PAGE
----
WASHINGTON - Secretary of state nominee Condoleezza Rice defended herself yesterday against sharp, at times withering, criticism of her past statements on Iraq as she resisted providing an exit strategy for the withdrawal of U.S. troops from the war-torn country.
Rice, at a confirmation hearing, was largely unflappable - if occasionally uncomfortable - as members of the Senate Foreign Relations Committee peppered her with questions on a broad spectrum of international trouble spots. But the issue of how to disengage from Iraq remained the center of gravity for the nearly nine-hour interrogation session.
In what seemed her most nuanced response to the question, she said, "I can't give a time line, but I think we will know when the Iraqis are able to have in place institutions, no matter how fragile and no matter how young, where they're actually beginning to try to solve their own problems within those institutions."
She went on to say that the administration does not have to see "an Iraq that is a fully democratized, mature economy, fully able to deal with all of its divisions" to consider its policy a success.
"That's going to take a very, very, very long time," she said. "What we have to see is that they've been launched on a path to be able to achieve that."
Earlier in the session, she said that an exit strategy was dependent on Iraq's ability to defend itself after national elections scheduled for Jan. 30.
"The task of the Iraqis is to find a way forward from their elections for political reconciliation," she said. "And we can, of course, try to help in that and do what we can to support that effort. But that's largely an Iraqi task."
Despite the grilling, Rice, 50, President Bush's national security adviser during his first four years, is all but assured of quick confirmation to succeed Colin L. Powell. Only panel member John Kerry of Massachusetts, the failed Democratic presidential nominee last year, said he might vote against her, though he seemed less inclined to oppose her as the hearing ended.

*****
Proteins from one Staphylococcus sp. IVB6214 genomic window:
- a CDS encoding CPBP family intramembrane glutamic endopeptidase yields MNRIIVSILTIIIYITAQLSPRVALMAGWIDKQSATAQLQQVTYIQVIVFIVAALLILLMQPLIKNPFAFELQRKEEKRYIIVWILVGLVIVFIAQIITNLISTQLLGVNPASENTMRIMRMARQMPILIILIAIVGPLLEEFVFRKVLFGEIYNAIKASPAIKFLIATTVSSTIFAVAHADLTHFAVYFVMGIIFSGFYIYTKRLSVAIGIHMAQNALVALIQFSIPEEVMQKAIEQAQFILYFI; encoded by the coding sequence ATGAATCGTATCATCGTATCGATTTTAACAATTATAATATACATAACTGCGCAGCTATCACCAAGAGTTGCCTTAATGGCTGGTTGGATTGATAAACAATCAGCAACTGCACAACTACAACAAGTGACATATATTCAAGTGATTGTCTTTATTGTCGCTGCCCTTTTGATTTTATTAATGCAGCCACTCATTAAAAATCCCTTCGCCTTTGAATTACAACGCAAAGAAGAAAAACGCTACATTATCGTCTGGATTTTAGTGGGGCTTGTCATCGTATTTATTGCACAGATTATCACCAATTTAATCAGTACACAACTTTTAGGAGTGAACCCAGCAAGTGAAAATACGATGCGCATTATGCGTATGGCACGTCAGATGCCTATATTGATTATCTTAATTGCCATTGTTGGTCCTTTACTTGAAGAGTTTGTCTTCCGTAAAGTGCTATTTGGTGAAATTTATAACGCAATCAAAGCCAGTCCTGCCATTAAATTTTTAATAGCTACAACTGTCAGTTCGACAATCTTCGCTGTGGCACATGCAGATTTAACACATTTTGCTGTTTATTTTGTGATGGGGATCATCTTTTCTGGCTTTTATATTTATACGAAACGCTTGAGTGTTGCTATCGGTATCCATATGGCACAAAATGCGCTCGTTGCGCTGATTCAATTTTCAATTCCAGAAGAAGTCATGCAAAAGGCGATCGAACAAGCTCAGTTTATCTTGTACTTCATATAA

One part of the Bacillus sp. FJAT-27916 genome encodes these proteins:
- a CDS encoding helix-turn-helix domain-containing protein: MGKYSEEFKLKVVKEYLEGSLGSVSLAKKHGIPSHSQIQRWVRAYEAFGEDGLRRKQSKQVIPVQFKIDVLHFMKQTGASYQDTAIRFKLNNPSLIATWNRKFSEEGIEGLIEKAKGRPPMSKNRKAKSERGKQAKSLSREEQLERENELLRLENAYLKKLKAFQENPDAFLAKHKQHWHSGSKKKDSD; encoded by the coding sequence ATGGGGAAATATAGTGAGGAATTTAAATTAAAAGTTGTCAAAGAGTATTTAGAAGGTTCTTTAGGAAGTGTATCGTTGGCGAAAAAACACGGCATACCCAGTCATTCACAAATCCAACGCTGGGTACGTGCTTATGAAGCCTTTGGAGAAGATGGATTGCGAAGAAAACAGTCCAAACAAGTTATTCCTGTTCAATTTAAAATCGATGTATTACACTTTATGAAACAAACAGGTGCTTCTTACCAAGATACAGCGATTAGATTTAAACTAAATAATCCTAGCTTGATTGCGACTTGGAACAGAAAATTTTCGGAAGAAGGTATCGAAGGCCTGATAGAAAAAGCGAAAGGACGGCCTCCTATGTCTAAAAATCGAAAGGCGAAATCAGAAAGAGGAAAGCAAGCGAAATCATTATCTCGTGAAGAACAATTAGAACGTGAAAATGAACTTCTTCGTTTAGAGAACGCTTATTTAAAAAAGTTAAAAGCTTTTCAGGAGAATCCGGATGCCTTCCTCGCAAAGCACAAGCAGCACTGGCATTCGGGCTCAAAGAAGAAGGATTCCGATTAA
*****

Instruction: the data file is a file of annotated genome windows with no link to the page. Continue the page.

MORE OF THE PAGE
If confirmed, Rice, whose childhood was spent in segregated Birmingham, Ala., would be the first African-American woman and the second woman to hold the nation's top diplomatic post.
Sen. Barbara Boxer, a California Democrat, in the harshest indictment, castigated Rice for pre-war statements that later proved false about Saddam Hussein's alleged weapons of mass destruction arsenal, notably her warning of "a mushroom cloud" and her assertion that aluminum tubes purchased by Iraq were only "suited for nuclear weapons programs."
Said Boxer: "Your loyalty to the mission you were given, to sell this war, overwhelmed your respect for the truth."
Stung, Rice retorted, "I have to say that I have never, ever lost respect for the truth in the service of anything. It is not my nature. It is not my character. And I would hope that we can have this conversation and discuss what happened before and what went on before and what I said without impugning my credibility or my integrity."
Sen. Dianne Feinstein, also a California Democrat, introduced Rice, a former Stanford University provost, to the committee, noting her close personal and professional relationship with Bush, something Powell did not enjoy to the same degree.